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Daedalus

Knitting
April 2011
www.spittincreek.com
Fingering / 4 ply (14 wpi) ?
20 stitches and 32 rows = 4 inches in stockinette stitch with light blocking
US 3 - 3.25 mm
1900 - 3300 yards (1737 - 3018 m)
xs, s, m, l, 1x, 2x, 3x
This pattern is available for free
Errata available: knitty.com

ERRATA: 6/12/11--Thank you DanielleX for bringing errors to my attention. Have notified Knitty.com about errors in mock cable for size M and the RS row that establishes the body pattern. Look for the “dreaded pink-ink” corrections in the pattern (which should be available soon).

The ancient story of Daedalus and his son Icarus appeals to me. Daedalus was a handy guy to have in your kingdom. Have a minotaur to imprison? Daedalus is your man. In fact, when King Minos of Crete had just such a problem, Daedalus built a spiffy labyrinth to contain it. Unfortunately Daedalus blabbed “The Secrets of the Labyrinth” to the king’s enemy. That enemy used the leaked info to kill the beastie and elope with Minos’ daughter. In the aftermath, a royally ticked-off king banished Daedalus and Icarus to the now minotaur-free labyrinth.

Daedalus—having built the labyrinth in the first place—was able to quickly escape. Once free father and son wisely decided not to hang about Crete. Daedalus built wings out of feathers and wax so that they could escape by air. As the pair prepared for take-off, Daedalus cautioned Icarus not to fly too near the sun as it would cause the wings to melt. Predictably, Icarus got his first taste of flying and promptly forgot daddy’s warning. His wings melted and he fell to his death.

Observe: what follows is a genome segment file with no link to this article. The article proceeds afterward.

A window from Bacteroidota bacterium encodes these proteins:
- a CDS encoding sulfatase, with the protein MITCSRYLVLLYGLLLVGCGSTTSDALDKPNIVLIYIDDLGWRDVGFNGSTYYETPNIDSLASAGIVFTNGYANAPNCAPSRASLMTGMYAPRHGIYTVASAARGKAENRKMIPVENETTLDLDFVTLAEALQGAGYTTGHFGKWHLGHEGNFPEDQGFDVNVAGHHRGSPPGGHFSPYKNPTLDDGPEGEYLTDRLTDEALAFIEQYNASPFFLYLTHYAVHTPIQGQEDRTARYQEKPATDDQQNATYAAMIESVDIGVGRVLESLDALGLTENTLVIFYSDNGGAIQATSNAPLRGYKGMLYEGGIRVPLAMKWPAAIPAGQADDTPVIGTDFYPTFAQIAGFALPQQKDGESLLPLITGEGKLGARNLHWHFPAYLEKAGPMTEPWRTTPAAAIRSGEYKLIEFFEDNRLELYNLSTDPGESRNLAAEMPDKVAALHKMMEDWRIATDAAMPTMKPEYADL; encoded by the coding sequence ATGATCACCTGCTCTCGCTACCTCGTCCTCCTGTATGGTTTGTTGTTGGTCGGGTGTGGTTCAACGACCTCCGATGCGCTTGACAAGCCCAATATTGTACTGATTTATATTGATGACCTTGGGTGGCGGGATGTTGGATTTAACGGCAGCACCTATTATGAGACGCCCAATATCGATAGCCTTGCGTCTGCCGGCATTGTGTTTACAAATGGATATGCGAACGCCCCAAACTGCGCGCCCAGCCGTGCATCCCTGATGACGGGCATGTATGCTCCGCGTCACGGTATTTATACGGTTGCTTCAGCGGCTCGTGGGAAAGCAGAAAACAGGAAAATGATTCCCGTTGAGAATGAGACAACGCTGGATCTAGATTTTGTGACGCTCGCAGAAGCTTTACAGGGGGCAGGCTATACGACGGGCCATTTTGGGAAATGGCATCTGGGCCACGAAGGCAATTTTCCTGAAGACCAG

When most people hear this story, they focus upon the colossal mistake of the idiot boy. I, however, prefer to focus upon the ingenuity of the brilliant creator. It took inspiration and courage to take simple components (perhaps as simple as sticks and string?) and leap for the sky. Wearing the Daedalus wrap one can almost grasp the moment of hope in potential flight captured in this wings-turned-garment creation. Daedalus—a simple rectangle with kimono sleeves—creates a surprisingly comfortable and visually pleasing wrap that is evocative of wings. Daedalus is a breeze to knit and features mock cable edging and a minimalist eyelet design. It is pictured here in a handspun created by talented fiber artist Helen Van Doren and a hand-dyed, mill-spun yarn purchased directly from an alpaca farm.